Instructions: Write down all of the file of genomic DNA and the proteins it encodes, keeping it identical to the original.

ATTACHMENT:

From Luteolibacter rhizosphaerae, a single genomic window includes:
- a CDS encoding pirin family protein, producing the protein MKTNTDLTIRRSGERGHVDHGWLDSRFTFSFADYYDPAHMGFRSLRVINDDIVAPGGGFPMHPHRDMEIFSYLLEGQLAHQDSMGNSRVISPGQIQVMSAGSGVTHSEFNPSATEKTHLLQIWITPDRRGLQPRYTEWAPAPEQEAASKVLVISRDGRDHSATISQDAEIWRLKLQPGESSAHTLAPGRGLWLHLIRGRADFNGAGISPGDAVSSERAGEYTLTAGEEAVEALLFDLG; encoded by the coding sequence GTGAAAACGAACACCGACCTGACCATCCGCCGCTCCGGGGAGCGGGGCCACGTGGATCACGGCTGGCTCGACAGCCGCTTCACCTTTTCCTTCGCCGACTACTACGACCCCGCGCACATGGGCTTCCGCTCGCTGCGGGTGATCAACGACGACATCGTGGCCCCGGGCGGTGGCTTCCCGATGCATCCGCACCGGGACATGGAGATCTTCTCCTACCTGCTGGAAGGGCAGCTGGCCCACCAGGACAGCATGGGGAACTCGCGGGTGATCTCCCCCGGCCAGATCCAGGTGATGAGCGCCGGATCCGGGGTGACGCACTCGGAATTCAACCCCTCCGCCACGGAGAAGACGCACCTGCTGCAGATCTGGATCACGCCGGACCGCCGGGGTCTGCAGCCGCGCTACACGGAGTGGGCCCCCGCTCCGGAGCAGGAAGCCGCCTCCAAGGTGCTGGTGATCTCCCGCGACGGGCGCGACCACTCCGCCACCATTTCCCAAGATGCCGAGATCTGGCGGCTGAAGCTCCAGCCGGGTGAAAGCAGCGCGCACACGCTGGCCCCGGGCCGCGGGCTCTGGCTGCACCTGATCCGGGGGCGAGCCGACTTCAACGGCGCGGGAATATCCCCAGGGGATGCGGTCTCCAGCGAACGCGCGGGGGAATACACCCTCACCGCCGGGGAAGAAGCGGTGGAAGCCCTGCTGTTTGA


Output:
From Luteolibacter rhizosphaerae, a single genomic window includes:
- a CDS encoding pirin family protein, producing the protein MKTNTDLTIRRSGERGHVDHGWLDSRFTFSFADYYDPAHMGFRSLRVINDDIVAPGGGFPMHPHRDMEIFSYLLEGQLAHQDSMGNSRVISPGQIQVMSAGSGVTHSEFNPSATEKTHLLQIWITPDRRGLQPRYTEWAPAPEQEAASKVLVISRDGRDHSATISQDAEIWRLKLQPGESSAHTLAPGRGLWLHLIRGRADFNGAGISPGDAVSSERAGEYTLTAGEEAVEALLFDLG; encoded by the coding sequence GTGAAAACGAACACCGACCTGACCATCCGCCGCTCCGGGGAGCGGGGCCACGTGGATCACGGCTGGCTCGACAGCCGCTTCACCTTTTCCTTCGCCGACTACTACGACCCCGCGCACATGGGCTTCCGCTCGCTGCGGGTGATCAACGACGACATCGTGGCCCCGGGCGGTGGCTTCCCGATGCATCCGCACCGGGACATGGAGATCTTCTCCTACCTGCTGGAAGGGCAGCTGGCCCACCAGGACAGCATGGGGAACTCGCGGGTGATCTCCCCCGGCCAGATCCAGGTGATGAGCGCCGGATCCGGGGTGACGCACTCGGAATTCAACCCCTCCGCCACGGAGAAGACGCACCTGCTGCAGATCTGGATCACGCCGGACCGCCGGGGTCTGCAGCCGCGCTACACGGAGTGGGCCCCCGCTCCGGAGCAGGAAGCCGCCTCCAAGGTGCTGGTGATCTCCCGCGACGGGCGCGACCACTCCGCCACCATTTCCCAAGATGCCGAGATCTGGCGGCTGAAGCTCCAGCCGGGTGAAAGCAGCGCGCACACGCTGGCCCCGGGCCGCGGGCTCTGGCTGCACCTGATCCGGGGGCGAGCCGACTTCAACGGCGCGGGAATATCCCCAGGGGATGCGGTCTCCAGCGAACGCGCGGGGGAATACACCCTCACCGCCGGGGAAGAAGCGGTGGAAGCCCTGCTGTTTGA